That's why, even though I don't trust them whatsoever given their connections with the CCP, companies like Tencent would be ones to watch for trying to become a platform holder. I'd say the same of something like Embracer Group or THQ (unless THQ are owned by Embracer Group?), given the wealth of acquisitions and investments they have. This way they get some understanding of the market as a content provider before jumping into being a hardware provider with a platform dedicated to hosting its own content.

I can definitely see Embracer Group partnering with a company or two to handle hardware design and online infrastructure/server systems while Embracer Group just provides a service for the content they own compatible with those devices, for example.


Party Gooper
Because new companies don't really have a strong vision about games, they're all in for the quick money.

If the gaming industry suddenly stopped being profitable, most companies today would just jump ship.
Companies like Nintendo would still keep at it, finding ways to make fun and profitable games somehow, because their sole reason for existence is making games.


Titanic was called the Ship of Dreams, and it was. It really was.
Most people in business don't understand videogames.

With Stadia for example, they did it backwards. They should have had the games ready first, not just exclusive games, but games that are developed around their platform and its peculiarities. These companies want to have the platform first, and treat the games like an afterthought. That has been the problem imo.
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Gold Member
If these other tech companies want to have their own platform someday best thing they can do imo is just start building up some home-grown studios and create a couple of games and see how they fair. A company can't have a successful platform without legit studios that can produce. imo just start making games here and there; build up some nice home grown studios and build up a nice backlog; maybe buy a couple small-time studios here & there & in twenty/thirty years time maybe they'll have a good enough group of people/studios & one or two reputable, popular properties that they can start their own platform & not do terrible. they need to just start building their name, get ready to fail and take their licks and don't give up


unimpressed morgan freeman GIF


It's incredibly time consuming and costly to build a player base. Nintendo has been doing it for 135 years. PlayStation, Valve and Xbox over 20 years.

All three started out with very modest beginnings. Xbox was nearly stopped three times.

Google, Amazon and Apple can't just appear one day and demand a seat at the table. Xbox has made probably a $10-$12 billion investment into their platform this year alone.

Any new player into the industry would need to spend $15-$20 billion and wait 5 to 8 years before they could even really begin. Google gave up before their first parties could even start.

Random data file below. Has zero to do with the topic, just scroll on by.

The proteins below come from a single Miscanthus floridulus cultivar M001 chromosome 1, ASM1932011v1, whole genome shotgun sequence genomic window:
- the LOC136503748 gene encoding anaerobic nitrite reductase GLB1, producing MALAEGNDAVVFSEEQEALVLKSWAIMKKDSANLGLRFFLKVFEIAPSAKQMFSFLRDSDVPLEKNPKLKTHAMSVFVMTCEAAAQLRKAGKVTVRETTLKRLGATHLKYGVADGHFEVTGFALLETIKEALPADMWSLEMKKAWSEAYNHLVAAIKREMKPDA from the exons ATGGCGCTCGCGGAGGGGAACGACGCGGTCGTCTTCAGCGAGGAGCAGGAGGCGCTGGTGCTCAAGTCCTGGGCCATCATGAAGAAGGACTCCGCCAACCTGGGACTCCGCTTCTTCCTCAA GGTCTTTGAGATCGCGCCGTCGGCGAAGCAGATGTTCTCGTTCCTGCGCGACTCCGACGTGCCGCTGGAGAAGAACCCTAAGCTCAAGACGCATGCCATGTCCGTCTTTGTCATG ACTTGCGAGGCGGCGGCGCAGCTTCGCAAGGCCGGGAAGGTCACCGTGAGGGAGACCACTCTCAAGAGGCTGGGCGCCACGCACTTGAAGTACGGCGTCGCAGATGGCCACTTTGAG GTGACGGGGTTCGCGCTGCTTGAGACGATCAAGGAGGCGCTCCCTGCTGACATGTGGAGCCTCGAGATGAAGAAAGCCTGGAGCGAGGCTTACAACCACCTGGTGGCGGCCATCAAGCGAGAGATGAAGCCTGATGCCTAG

I think the biggest mistake Google made was saying to themselves, "it only takes three years to make a game." When in reality, they needed to build teams, structure, processes, tools etc etc etc before they could start THEN it would be 3 years. Plus Goolge really needed to have close to 10 first party teams.


culture that already rooted for years in videogame company/studio is not something that outsider can buy with money.


Gold Member
Gaming takes a lot of money to get started and most people have loyalty to certain platforms. For many gamers, they are happy with one or two platforms and isnt interested in committing to another gaming platform where most of the games are multiplat already.

It's not like muffins or boutique pop where some local bakery or bottler can do enough sales with limited distribution, but it's still enough to stay alive or make profit.


Gold Member
Cause they treat it like a side project.

They need to understand to really make it, you need to go all in. You need to be ready to spend billions and make plans that span decades, not years. And they need to be ready to weather 5+ years worth of shit, and not give up the moment things are looking grim.

That's why MS is the only new entrant that has been successful so far. They were in this shit for the long haul.

Just look at games like BeamNG and Automation.

Both started development BEFORE 2012 (I think), are very popular and successful, and are STILL in early access\development.

Why? Both are very unique, offer massive replayability, and receive REGULAR UPDATES!

Both their studios are proof that if you want to make it in an industry you need to stand out AND be dedicated to your work.
Generally speaking, if a company is "breaking into" videogames, it probably doesn't understand videogames. Most of these companies are what you'd call "data driven", they look at people they are supposed to provide a product or service for, as numbers on a spreadsheet, and base their decisions entirely on the marketing engine. Hard data is extremely useful in marketing, of course, but if that's all you're basing your business on, you're bound to completely whiff on correctly reading your possible playerbase and do something monumentally stupid that drives people away.

Companies that succeed, they're usually more what you'd call "data informed". The hard data they use is supplemented with individual feedback from customers and players, and the extra level of human interaction in the decision-making tends to make for better results and fewer embarrassments overall.